Funded PhD Opportunity Prevalance and predictors of ICD-11 PTSD and Complex PTSD in the UK Fire Service

This opportunity is now closed.

Subject: Psychology, Psychiatry and Neuroscience


Firefighters are continually tasked to incidents where they are likely to experience scenes that place them at a higher risk of developing psychological disorders related to stress. A recent systematic review and meta-analysis showed that emergency service workers are at a greater risk of posttraumatic stress disorder (PTSD) than the general population and continued exposure to stressful experiences at work increase the likelihood of developing PTSD (Milligan-Saville et al., 2018). There is also a lot of variation in the availability of psychological support that is available to fire fighters at an organisational level, and there are different psychological explanations that have tried to describe the factors that facilitate or hinder help-seeking (Kim et al, 2018). To date, the assessment of PTSD in firefighters has been based on the Diagnostic and Statistical Manual produced by the American Psychiatric Association. Recently, a new formulation of PTSD was adopted by the International Classification of Diseases (ICD-11).

This new formulation of PTSD also included a ‘sibling’ disorder, Complex PTSD (CPTSD). CPTSD has all the core symptoms of PTSD but also includes clusters of symptoms representing ‘disturbances in self-organization' (DSO). These disturbances include affective dysregulation, negative self-concept and disturbed relationships. The DSO symptom clusters are intended to capture the pervasive psychological disturbances that typically arise following exposure to multiple and repeated traumas.

To date there has been no assessment of PTSD and CPTSD in firefighters. This project aims to

(1) assess the level of ICD-11 posttraumatic stress severity in a large sample of UK fire fighters,

(2) describe the rates and frequency of exposure to different stressful work-related events,

(3) estimate the relationship between stress exposure and posttraumatic stress severity, and determine if this is moderated by employment related factors (e.g. length of service, previous experiences etc),

(4) evaluate the provision and up-take of mental health support services, and determine how these vary across UK brigades, and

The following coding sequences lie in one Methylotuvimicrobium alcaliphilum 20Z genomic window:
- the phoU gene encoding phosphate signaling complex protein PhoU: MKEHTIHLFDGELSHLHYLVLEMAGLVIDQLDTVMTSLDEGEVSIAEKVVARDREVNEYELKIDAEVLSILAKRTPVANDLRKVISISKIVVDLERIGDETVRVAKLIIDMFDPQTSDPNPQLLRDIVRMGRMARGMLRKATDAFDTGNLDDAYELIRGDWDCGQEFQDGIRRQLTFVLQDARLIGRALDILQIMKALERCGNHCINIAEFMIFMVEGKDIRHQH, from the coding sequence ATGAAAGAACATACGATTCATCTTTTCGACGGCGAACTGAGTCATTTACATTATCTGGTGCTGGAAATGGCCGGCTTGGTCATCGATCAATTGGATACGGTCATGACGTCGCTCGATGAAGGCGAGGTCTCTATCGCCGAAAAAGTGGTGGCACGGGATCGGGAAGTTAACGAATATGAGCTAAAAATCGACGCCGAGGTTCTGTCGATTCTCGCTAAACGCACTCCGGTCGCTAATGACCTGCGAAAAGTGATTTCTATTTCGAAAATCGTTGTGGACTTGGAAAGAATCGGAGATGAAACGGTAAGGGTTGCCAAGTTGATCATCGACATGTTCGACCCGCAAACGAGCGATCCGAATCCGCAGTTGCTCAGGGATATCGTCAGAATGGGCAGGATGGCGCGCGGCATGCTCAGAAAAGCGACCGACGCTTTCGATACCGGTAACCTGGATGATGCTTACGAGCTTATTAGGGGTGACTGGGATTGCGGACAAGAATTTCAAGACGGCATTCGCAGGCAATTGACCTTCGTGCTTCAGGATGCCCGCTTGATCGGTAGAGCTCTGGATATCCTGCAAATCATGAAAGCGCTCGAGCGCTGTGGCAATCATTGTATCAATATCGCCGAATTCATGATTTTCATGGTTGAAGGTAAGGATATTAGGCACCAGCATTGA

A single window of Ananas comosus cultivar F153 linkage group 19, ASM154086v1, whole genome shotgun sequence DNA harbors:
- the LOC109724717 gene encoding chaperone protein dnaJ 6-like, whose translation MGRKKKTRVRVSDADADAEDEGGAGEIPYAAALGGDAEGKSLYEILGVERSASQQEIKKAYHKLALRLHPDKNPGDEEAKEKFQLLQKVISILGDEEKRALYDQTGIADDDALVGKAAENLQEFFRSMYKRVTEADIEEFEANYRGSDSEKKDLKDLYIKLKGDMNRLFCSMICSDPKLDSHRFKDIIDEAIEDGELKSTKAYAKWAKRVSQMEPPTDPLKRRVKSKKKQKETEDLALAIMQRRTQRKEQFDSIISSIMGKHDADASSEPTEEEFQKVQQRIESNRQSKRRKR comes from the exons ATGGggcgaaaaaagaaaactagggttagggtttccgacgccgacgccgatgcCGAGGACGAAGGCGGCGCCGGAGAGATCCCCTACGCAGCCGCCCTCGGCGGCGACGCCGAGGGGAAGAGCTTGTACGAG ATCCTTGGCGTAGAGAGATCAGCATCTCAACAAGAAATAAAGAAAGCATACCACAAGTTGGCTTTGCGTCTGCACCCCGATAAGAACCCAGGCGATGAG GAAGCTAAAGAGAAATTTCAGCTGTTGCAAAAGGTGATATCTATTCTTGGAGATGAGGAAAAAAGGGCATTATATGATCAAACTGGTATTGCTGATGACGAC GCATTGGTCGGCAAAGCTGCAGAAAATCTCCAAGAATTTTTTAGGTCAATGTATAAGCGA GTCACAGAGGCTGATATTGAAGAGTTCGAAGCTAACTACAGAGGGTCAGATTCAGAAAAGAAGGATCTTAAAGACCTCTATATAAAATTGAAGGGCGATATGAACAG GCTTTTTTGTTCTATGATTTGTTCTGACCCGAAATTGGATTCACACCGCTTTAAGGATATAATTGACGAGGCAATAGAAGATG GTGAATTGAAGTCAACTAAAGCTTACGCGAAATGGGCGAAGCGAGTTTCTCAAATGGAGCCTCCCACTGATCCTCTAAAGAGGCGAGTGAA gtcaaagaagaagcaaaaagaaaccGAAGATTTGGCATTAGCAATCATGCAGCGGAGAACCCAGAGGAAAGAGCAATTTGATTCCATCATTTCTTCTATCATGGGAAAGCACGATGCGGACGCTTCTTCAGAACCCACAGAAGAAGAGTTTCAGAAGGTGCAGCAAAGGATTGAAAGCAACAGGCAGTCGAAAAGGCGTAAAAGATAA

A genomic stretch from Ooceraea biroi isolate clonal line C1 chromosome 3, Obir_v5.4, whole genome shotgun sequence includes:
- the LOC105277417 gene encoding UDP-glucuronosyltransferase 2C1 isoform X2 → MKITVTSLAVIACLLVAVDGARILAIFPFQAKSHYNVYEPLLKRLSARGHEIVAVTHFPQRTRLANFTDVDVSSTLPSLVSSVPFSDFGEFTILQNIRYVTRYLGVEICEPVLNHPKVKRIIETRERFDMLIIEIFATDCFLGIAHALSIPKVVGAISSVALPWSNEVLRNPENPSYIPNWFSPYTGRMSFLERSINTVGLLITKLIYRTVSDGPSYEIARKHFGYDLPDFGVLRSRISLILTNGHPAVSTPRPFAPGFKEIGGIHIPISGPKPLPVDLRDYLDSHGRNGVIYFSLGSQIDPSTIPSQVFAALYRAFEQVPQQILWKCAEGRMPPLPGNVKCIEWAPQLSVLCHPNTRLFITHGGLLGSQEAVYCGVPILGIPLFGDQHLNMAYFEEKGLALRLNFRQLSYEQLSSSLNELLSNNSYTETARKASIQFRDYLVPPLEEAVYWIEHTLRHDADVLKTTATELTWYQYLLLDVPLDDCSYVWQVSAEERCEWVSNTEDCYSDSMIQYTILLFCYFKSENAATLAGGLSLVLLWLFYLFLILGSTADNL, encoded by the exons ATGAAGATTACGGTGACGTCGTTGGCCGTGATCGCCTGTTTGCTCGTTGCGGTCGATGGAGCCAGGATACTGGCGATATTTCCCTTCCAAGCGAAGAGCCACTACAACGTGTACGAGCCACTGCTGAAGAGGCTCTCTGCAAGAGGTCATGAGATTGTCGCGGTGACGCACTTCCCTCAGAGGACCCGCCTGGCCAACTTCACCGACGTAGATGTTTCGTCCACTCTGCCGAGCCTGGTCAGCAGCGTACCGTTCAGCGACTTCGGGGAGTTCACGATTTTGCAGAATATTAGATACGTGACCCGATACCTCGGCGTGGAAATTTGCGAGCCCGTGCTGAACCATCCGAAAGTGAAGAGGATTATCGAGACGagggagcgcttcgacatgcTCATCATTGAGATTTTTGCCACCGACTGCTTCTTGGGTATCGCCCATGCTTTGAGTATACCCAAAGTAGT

(5) assess whether posttraumatic stress severity differs depending on provision and up-take of mental health support services.

This project will use data from a large survey of UK fire fighters (N=1200) that was collected by John Langtry OBE, an ex-fire fighter who started this study but passed away before the project could be completed. It will be expected that that the successful candidate will also work closely with the Northern Ireland Fire Brigade Union to ensure that the findings are used to improve the psychological well-being of fire fighters.

Kim, J. E., Dager, S. R., Jeong, H. S., Ma, J., Park, S., Kim, J., ... & Cho, H. B. (2018). Firefighters, posttraumatic stress disorder, and barriers to treatment: Results from a nationwide total population survey. PloS one, 13(1), e0190630.

Milligan-Saville, J., Choi, I., Deady, M., Scott, P., Tan, L., Calvo, R. A., ... & Harvey, S. B. (2018). The impact of trauma exposure on the development of PTSD and psychological distress in a volunteer fire service. Psychiatry research, 270, 1110-1115.

Essential Criteria

  • Upper Second Class Honours (2:1) Degree or equivalent from a UK institution (or overseas award deemed to be equivalent via UK NARIC)
  • Experience using research methods or other approaches relevant to the subject domain
  • Sound understanding of subject area as evidenced by a comprehensive research proposal
  • A comprehensive and articulate personal statement

Desirable Criteria

If the University receives a large number of applicants for the project, the following desirable criteria may be applied to shortlist applicants for interview.

  • Masters at 65%
  • Experience using research methods or other approaches relevant to the subject domain
  • Sound understanding of subject area as evidenced by a comprehensive research proposal
  • A comprehensive and articulate personal statement


    Vice Chancellors Research Scholarships (VCRS)

    The scholarships will cover tuition fees and a maintenance award of £15,009 per annum for three years (subject to satisfactory academic performance). Applications are invited from UK, European Union and overseas students.


    The scholarship will cover tuition fees at the Home rate and a maintenance allowance of £15,009 per annum for three years. EU applicants will only be eligible for the fees component of the studentship (no maintenance award is provided).  For Non EU nationals the candidate must be "settled" in the UK.

Institute of Mental Health Sciences

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Key Dates

Submission Deadline
Monday 18 February 2019
Interview Date
Between 11 to 29 March 2019


Coleraine campus

Coleraine campus
Our coastal and riverside campus focussing on science and health

Contact Supervisor

Professor Mark Shevlin

Other Supervisors

Apply online

Visit and quote reference number #346026 when applying for this PhD opportunity